Apotex v. UCB: Inventor Instigates Misrepresentations of Counsel and Expert, Results in Inequitable Conduct Invalidation

Category: Inequitable Conduct 
By: Jesus Hernandez, Blog Editor/Contributor   
TitleApotex Inc. v. UCB, Inc., No. 2013-1674 (Fed. Cir. Aug. 15, 2014).
IssueApotex argues that merely advocating a particular interpretation of the prior art cannot support an inference of deceptive intent [and that there is no duty to disclose an inventor’s own suspicions or beliefs regarding relevant prior art.].
Apotex Inc. at *16 (text added).
HoldingThe district court’s findings regarding materiality and intent are not clearly erroneous, and its ultimate determination that Dr. Sherman [, the sole inventor of the patent at issue,] breached his duty of candor, good faith, and honesty before the PTO was not an abuse of discretion [because Dr. Sherman was aware that prior art, Univasc, was made according to his claimed process, concealed this knowledge from the PTO, and misrepresented the nature of Univasc and other prior art through his counsel’s arguments and Dr. Lipp’s declaration.]
Id. at *12-13 (text added). 
Procedural HistoryApotex Inc. and Apotex Corp. (collectively, “Apotex”) appeal the decision of the United States District Court for the Southern District of Florida finding that: (1) Apotex’s U.S. Patent No. 6,767,556 (“the ’556 patent”) is unenforceable due to inequitable conduct; (2) Apotex is judi- cially estopped from alleging infringement of the ’556 patent by the accused products; (3) the asserted claims are indefinite; (4) Apotex disclaimed coverage of the accused products from the scope of the ’556 patent’s claims; and (5) Apotex is barred by laches from recovering pre-suit damages. Apotex, Inc. v. UCB, Inc., 970 F. Supp. 2d 1297 (S.D. Fla. 2013).
Apotex Inc. at *2.
Legal Reasoning (Reyna, Wallach, Hughes)
Prosecution before the Examiner
During prosecution before the U.S. Patent and Trademark Office (“PTO”), the ’556 patent received three obviousness rejections. First, the Examiner rejected the claims based on the combination of the ’450 patent and U.S. Patent No. 4,344,949, which discloses using moexipril tablets to treat hypertension. In response, Dr. Sherman’s counsel argued that the cited prior art did not disclose a reaction, but disclosed only combining moexipril hydrochloride and an alkaline magnesium compound.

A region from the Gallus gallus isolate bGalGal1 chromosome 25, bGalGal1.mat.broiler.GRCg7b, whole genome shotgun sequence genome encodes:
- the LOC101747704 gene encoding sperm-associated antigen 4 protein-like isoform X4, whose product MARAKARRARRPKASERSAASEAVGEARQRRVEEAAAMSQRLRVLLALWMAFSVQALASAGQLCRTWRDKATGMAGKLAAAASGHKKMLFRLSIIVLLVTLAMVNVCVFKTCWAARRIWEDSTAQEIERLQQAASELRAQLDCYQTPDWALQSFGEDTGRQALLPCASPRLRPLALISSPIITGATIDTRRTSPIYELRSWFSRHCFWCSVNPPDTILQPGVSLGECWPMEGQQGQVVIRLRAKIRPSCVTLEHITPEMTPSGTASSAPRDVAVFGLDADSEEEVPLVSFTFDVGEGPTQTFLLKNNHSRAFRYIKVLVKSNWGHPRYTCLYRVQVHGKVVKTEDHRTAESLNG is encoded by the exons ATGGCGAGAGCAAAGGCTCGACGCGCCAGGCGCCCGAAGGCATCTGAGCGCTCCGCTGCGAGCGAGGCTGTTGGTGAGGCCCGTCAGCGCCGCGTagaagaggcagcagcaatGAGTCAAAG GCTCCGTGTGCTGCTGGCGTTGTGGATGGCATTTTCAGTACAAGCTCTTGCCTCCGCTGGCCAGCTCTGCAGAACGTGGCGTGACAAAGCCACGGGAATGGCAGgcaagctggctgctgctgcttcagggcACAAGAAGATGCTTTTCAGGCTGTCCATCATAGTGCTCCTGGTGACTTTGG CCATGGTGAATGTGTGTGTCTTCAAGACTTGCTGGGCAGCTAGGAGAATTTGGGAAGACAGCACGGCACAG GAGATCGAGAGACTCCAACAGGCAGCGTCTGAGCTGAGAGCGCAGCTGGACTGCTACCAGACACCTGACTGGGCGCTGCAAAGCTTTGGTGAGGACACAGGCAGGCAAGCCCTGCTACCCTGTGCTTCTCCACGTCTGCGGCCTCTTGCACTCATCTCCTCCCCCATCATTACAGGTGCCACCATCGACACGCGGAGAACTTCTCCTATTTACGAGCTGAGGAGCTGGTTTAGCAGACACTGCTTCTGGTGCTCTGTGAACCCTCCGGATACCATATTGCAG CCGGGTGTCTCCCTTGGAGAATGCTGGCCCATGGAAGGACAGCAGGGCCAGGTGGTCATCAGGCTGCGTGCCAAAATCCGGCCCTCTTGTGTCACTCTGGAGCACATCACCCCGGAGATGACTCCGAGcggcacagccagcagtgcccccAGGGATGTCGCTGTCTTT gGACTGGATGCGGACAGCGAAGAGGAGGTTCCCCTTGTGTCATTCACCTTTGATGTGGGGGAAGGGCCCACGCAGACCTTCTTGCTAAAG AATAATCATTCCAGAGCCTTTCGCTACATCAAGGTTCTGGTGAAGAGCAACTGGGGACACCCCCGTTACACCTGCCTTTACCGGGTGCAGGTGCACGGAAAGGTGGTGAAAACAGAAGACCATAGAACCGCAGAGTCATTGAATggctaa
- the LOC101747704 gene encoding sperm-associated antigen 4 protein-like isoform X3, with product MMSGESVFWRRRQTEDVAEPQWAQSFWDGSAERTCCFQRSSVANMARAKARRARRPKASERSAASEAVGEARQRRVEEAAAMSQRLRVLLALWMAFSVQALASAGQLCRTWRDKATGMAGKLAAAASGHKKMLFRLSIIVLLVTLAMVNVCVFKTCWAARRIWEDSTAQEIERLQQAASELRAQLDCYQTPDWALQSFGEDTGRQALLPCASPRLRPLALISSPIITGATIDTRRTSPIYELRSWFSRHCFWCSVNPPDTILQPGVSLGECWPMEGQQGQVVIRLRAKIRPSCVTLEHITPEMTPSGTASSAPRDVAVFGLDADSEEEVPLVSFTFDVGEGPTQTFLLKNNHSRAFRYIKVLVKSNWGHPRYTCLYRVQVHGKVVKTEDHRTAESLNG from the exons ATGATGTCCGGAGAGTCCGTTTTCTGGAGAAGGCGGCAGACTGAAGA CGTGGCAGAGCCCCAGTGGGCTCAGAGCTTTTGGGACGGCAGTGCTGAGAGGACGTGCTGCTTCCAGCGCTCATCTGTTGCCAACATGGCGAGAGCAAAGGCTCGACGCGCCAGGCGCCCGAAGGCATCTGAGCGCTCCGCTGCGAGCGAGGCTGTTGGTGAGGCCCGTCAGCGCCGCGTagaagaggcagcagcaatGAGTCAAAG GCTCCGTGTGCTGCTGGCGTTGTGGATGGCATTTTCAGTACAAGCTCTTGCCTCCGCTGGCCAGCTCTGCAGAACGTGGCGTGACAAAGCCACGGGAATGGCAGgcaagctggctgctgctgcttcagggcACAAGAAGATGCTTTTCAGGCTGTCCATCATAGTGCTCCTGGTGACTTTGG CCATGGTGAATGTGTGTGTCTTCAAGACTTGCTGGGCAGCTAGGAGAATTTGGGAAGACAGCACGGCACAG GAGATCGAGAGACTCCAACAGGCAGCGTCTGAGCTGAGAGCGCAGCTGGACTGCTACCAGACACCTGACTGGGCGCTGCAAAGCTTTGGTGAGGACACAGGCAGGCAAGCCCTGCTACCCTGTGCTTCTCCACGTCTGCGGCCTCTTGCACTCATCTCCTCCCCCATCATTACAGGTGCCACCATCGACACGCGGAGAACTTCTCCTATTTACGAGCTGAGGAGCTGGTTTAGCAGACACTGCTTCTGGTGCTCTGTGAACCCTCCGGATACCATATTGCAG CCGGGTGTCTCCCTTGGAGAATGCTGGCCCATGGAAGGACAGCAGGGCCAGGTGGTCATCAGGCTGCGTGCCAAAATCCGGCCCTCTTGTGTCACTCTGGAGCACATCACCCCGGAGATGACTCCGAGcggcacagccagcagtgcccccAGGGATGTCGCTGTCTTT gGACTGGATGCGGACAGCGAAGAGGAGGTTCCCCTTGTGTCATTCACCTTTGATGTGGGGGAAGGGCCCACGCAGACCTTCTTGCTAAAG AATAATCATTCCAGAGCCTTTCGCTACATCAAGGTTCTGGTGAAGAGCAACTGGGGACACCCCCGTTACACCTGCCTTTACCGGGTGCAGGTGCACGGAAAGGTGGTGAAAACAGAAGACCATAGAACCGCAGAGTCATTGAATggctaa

Apotex Inc. at *5.
The Examiner rejected the claims a second time, but this time based on the combination of the ’450 patent and the Gu article. The Examiner observed that it would have been obvious to combine the ’450 patent’s teaching that ACE inhibitor drugs can be stabilized with an alkaline magnesium compound, with Gu’s teaching regarding stabilization of moexipril hydrochloride via wet granulation. In response, counsel again distinguished the prior art on the basis that no reaction was taught […]
Id. at *6.
Unconvinced, the Examiner issued a third and final rejection on obviousness grounds based on Gu and the ’450 patent, finding that the neutralization taught by the cited references constituted a reaction.
Id. at *6-7.
Appeal and Allowance
Dr. Sherman’s counsel appealed the final rejection to the PTO’s Board of Appeals, arguing that the cited references merely taught combining moexipril hydrochloride with an alkaline stabilizing agent. […] At the direction of Dr. Sherman, counsel also submitted the expert declaration of Dr. Michael Lipp, who reinforced the representations regarding the prior art. Specifically, Dr. Lipp explained that the function of a stabilizer is to inhibit or prevent reactions that would degrade the active ingredient, and that a stabilizer needs to be unreacted to perform this function.
Id. at *7.
In a subsequent telephonic interview, the Examiner and Dr. Sherman’s counsel agreed to incorporate into claim 1 a limitation requiring “greater than 80%” conversion of the moexipril or moexipril acid addition salt to moexipril magnesium. As a result, the Examiner allowed the ’556 patent claims on April 20, 2004.
Id. at *8.